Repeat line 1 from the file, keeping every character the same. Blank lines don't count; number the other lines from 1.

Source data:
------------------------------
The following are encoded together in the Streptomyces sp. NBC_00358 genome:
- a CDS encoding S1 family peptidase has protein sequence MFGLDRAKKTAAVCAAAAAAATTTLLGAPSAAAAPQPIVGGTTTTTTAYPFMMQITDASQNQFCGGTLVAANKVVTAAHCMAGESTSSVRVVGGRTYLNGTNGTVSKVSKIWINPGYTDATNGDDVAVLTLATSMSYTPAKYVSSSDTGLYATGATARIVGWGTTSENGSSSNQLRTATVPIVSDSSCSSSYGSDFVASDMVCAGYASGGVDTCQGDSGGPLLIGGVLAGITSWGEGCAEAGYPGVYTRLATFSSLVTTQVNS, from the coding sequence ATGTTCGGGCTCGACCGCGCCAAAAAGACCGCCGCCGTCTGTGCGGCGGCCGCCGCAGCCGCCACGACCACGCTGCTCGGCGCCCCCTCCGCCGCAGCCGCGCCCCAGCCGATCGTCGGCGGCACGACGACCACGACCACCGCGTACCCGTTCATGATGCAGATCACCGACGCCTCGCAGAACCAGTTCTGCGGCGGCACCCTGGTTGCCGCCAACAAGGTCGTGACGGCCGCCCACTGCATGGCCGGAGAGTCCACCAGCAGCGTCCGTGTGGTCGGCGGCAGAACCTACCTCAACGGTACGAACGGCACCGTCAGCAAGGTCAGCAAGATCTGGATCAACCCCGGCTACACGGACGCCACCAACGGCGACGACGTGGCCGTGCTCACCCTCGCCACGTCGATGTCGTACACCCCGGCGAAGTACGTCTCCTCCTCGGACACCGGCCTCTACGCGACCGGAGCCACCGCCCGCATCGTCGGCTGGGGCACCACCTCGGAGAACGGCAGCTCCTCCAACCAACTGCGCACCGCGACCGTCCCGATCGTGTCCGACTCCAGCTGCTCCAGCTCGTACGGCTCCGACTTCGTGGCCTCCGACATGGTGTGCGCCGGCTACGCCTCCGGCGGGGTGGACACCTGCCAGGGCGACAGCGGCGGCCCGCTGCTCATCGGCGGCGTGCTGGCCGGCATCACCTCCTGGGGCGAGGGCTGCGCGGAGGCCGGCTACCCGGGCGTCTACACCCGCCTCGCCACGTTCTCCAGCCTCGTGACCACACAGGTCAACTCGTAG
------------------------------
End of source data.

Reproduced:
The following are encoded together in the Streptomyces sp. NBC_00358 genome: